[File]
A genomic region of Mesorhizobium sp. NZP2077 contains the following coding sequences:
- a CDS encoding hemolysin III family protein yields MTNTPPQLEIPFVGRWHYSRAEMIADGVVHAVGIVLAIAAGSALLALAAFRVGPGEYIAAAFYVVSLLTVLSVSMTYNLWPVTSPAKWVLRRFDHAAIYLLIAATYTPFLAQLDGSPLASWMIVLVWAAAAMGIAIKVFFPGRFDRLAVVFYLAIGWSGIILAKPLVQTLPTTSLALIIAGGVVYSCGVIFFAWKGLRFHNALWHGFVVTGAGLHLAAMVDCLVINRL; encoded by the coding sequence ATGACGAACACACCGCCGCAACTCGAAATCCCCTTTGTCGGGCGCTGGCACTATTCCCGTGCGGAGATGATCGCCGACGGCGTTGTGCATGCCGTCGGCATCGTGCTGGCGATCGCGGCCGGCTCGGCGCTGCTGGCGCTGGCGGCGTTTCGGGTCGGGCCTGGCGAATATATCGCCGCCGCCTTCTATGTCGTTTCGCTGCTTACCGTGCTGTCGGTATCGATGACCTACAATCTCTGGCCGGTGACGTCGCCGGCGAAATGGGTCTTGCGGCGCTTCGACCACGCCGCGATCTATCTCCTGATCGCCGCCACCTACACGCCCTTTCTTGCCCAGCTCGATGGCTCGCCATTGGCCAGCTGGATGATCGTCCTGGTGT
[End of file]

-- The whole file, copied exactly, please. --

A genomic region of Mesorhizobium sp. NZP2077 contains the following coding sequences:
- a CDS encoding hemolysin III family protein yields MTNTPPQLEIPFVGRWHYSRAEMIADGVVHAVGIVLAIAAGSALLALAAFRVGPGEYIAAAFYVVSLLTVLSVSMTYNLWPVTSPAKWVLRRFDHAAIYLLIAATYTPFLAQLDGSPLASWMIVLVWAAAAMGIAIKVFFPGRFDRLAVVFYLAIGWSGIILAKPLVQTLPTTSLALIIAGGVVYSCGVIFFAWKGLRFHNALWHGFVVTGAGLHLAAMVDCLVINRL; encoded by the coding sequence ATGACGAACACACCGCCGCAACTCGAAATCCCCTTTGTCGGGCGCTGGCACTATTCCCGTGCGGAGATGATCGCCGACGGCGTTGTGCATGCCGTCGGCATCGTGCTGGCGATCGCGGCCGGCTCGGCGCTGCTGGCGCTGGCGGCGTTTCGGGTCGGGCCTGGCGAATATATCGCCGCCGCCTTCTATGTCGTTTCGCTGCTTACCGTGCTGTCGGTATCGATGACCTACAATCTCTGGCCGGTGACGTCGCCGGCGAAATGGGTCTTGCGGCGCTTCGACCACGCCGCGATCTATCTCCTGATCGCCGCCACCTACACGCCCTTTCTTGCCCAGCTCGATGGCTCGCCATTGGCCAGCTGGATGATCGTCCTGGTGT